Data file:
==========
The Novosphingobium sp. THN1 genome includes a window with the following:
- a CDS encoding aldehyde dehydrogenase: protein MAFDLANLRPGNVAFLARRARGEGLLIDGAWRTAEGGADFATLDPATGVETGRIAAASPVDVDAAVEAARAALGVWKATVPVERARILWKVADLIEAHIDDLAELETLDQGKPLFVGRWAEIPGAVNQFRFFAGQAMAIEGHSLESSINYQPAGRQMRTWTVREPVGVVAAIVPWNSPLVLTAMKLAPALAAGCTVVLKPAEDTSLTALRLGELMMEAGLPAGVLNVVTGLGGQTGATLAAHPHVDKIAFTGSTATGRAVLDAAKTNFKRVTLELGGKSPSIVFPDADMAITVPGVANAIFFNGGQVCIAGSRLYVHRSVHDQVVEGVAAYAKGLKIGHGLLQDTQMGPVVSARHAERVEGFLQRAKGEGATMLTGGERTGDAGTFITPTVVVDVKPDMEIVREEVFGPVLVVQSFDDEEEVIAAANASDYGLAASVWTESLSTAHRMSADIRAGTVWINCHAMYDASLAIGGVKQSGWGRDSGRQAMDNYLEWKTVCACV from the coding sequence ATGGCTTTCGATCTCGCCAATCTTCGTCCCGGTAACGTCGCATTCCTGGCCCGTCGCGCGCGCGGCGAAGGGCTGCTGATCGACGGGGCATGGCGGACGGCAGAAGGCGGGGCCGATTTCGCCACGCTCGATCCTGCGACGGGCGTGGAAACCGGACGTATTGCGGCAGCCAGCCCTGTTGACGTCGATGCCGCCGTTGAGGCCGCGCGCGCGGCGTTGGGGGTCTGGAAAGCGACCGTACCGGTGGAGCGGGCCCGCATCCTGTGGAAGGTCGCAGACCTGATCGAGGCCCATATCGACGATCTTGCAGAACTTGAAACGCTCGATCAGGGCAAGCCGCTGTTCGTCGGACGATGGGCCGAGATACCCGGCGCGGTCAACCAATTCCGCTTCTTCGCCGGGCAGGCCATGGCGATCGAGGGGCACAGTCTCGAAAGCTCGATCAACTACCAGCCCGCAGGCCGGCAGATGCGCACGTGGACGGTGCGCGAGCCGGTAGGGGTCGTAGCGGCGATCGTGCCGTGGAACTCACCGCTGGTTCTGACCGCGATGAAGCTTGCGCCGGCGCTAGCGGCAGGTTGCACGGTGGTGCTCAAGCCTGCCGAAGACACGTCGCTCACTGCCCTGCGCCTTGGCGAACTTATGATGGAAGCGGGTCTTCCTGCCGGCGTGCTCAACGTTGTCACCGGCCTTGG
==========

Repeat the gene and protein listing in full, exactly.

The Novosphingobium sp. THN1 genome includes a window with the following:
- a CDS encoding aldehyde dehydrogenase: protein MAFDLANLRPGNVAFLARRARGEGLLIDGAWRTAEGGADFATLDPATGVETGRIAAASPVDVDAAVEAARAALGVWKATVPVERARILWKVADLIEAHIDDLAELETLDQGKPLFVGRWAEIPGAVNQFRFFAGQAMAIEGHSLESSINYQPAGRQMRTWTVREPVGVVAAIVPWNSPLVLTAMKLAPALAAGCTVVLKPAEDTSLTALRLGELMMEAGLPAGVLNVVTGLGGQTGATLAAHPHVDKIAFTGSTATGRAVLDAAKTNFKRVTLELGGKSPSIVFPDADMAITVPGVANAIFFNGGQVCIAGSRLYVHRSVHDQVVEGVAAYAKGLKIGHGLLQDTQMGPVVSARHAERVEGFLQRAKGEGATMLTGGERTGDAGTFITPTVVVDVKPDMEIVREEVFGPVLVVQSFDDEEEVIAAANASDYGLAASVWTESLSTAHRMSADIRAGTVWINCHAMYDASLAIGGVKQSGWGRDSGRQAMDNYLEWKTVCACV from the coding sequence ATGGCTTTCGATCTCGCCAATCTTCGTCCCGGTAACGTCGCATTCCTGGCCCGTCGCGCGCGCGGCGAAGGGCTGCTGATCGACGGGGCATGGCGGACGGCAGAAGGCGGGGCCGATTTCGCCACGCTCGATCCTGCGACGGGCGTGGAAACCGGACGTATTGCGGCAGCCAGCCCTGTTGACGTCGATGCCGCCGTTGAGGCCGCGCGCGCGGCGTTGGGGGTCTGGAAAGCGACCGTACCGGTGGAGCGGGCCCGCATCCTGTGGAAGGTCGCAGACCTGATCGAGGCCCATATCGACGATCTTGCAGAACTTGAAACGCTCGATCAGGGCAAGCCGCTGTTCGTCGGACGATGGGCCGAGATACCCGGCGCGGTCAACCAATTCCGCTTCTTCGCCGGGCAGGCCATGGCGATCGAGGGGCACAGTCTCGAAAGCTCGATCAACTACCAGCCCGCAGGCCGGCAGATGCGCACGTGGACGGTGCGCGAGCCGGTAGGGGTCGTAGCGGCGATCGTGCCGTGGAACTCACCGCTGGTTCTGACCGCGATGAAGCTTGCGCCGGCGCTAGCGGCAGGTTGCACGGTGGTGCTCAAGCCTGCCGAAGACACGTCGCTCACTGCCCTGCGCCTTGGCGAACTTATGATGGAAGCGGGTCTTCCTGCCGGCGTGCTCAACGTTGTCACCGGCCTTGG